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Lauren Matsumoto




Lauren Matsumoto is a contemporary painter who has exhibited extensively throughout the United States and internationally in Tokyo and Hong Kong since 2008. Notable solo and two-person exhibitions include features at venues such as Goetze Art and Design in Memphis, Shain Gallery in Charlotte, Fabric Gallery in Hong Kong, and Uprise Art in Boston. Lauren has participated in residencies in New York and North Adams, Massachusetts, a grant recipient from City Artist Corps, and competition winner at ArtComplex Tokyo. She has been published frequently since 2004 and recent publications include The Jealous Curator Art Delivery, Booooooom Art Books, and The Avid Pen Blog.





The paintings are representations of birds in mid-flight or perched upon rectangular designs. Depictions of animals in art often come across as kitsch as they elicit feelings of cuteness and cliche fluffy affection; however Lauren uses elements of negative space, painterly realism, flat modern / contemporary design, and a monotone or linen surface to create a fine art interpretation of creatures. The vast negative space contains collages of magazine clippings of designs or small rectangles of painted delineations. A majority of the paintings usually contain a raw linen surface or monotone pale-warm backgrounds with subtle gradation. In a way, the painting resembles a metaphor of the relationship between nature and human-created structures, but using formations of patterns rather than literal structures such as architecture or cages. With a fascination and family history with birds, Lauren paints the fowls with great and colorful detail in a manner in which they interact with the space of the surface or with other birds as if the canvas or linen were a natural environment. 





The Rise and Fall No. 101 (pictured above) contains a vertical composition of pattern designs which appear to be similar to pieces of wallpaper or perhaps decorative stationary. The designs are laid out across the surface similar in fashion to skyscrapers while the birds perch above on the ornamental composed structures. The birds interact and seek attention from one another while in mid-flight and the other resting upon the plane. The birds with their wings and posture represent a circular composition on top of a vertical construction of patterned structures. As a painting, The Rise and Fall No. 101 metaphorically and literally represents the relationship between flat surfaces with illusion with low contrast. In essence the painting revolves around three aspects, the pleasant monotone and texture of the linen, the intricacy of the birds frolicking, and structures representing modern and post-modern design.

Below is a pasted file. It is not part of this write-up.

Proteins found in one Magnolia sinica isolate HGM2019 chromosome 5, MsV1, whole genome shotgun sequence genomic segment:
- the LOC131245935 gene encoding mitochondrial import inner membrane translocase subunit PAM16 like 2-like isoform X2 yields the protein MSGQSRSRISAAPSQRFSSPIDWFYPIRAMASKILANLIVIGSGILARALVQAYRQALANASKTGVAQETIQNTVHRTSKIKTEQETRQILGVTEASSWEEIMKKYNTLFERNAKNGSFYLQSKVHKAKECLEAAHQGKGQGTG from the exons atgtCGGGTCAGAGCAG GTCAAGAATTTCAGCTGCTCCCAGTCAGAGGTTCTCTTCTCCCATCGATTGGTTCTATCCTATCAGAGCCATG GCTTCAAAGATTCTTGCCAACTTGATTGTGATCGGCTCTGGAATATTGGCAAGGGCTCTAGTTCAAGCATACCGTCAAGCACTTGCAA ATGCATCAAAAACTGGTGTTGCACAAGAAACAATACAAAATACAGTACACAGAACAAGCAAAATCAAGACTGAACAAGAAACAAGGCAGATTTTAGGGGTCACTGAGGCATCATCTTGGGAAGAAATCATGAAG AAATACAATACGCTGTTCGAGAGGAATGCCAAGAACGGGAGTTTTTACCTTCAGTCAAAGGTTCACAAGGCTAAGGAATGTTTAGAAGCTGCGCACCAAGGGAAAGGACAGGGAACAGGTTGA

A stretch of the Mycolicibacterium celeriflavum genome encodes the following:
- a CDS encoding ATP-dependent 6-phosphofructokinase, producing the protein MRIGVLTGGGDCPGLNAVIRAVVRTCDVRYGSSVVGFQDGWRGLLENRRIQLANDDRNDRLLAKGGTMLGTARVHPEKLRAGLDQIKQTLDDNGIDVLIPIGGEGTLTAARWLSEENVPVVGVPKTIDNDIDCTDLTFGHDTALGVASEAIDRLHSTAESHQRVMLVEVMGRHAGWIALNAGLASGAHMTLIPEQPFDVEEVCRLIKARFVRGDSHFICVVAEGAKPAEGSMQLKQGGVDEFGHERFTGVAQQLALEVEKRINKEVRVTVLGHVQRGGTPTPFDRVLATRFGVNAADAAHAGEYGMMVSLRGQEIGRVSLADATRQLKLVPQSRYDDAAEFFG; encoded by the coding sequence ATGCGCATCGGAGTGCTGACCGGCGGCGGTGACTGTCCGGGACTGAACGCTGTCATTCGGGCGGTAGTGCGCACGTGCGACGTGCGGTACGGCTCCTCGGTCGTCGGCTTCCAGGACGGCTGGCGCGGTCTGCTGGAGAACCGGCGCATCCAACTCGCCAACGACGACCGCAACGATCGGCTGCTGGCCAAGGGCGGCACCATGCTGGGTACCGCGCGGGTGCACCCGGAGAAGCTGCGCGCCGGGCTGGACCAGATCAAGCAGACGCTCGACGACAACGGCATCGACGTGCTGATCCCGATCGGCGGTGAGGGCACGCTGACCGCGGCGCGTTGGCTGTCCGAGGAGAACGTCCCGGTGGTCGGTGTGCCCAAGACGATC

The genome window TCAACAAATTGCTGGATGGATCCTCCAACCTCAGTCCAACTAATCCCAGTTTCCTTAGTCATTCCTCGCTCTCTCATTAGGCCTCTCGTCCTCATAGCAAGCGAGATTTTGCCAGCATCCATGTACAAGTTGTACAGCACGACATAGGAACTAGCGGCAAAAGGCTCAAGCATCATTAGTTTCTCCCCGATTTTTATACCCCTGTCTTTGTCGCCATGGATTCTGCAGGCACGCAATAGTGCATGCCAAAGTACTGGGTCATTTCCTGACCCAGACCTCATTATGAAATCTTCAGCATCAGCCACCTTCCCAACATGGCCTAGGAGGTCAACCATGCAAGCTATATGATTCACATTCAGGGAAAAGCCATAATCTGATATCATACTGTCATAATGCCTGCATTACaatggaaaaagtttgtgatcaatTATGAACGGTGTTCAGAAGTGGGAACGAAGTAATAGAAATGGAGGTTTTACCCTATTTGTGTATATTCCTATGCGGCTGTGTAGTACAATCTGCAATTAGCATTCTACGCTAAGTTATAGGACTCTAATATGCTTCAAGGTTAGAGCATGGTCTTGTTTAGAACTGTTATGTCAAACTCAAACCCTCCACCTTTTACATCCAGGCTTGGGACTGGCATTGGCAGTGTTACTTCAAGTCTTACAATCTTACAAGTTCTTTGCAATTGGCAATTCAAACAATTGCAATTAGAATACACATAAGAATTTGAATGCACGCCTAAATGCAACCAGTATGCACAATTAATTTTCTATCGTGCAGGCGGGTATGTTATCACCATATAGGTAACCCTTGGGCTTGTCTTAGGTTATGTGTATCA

Lauren Matsumoto creates poetic art which represents aesthetics around nature, not in direct depiction but in interaction with human-inspired formations. These subtle, quiet, and pleasant works portray birds gently invading our indirect unconceived notions of space. Her works are a study in the playfulness and elegance of the natural word in the representations of birds with intricate coats of feathers which reflect design relationships with the composed collages. The art also remains a study in behavior in interaction with unfamiliar surroundings in the representation of flat surfaces. These works reflect an artist captivated by philosophical approaches to space and what such relationships with volume means for us.















































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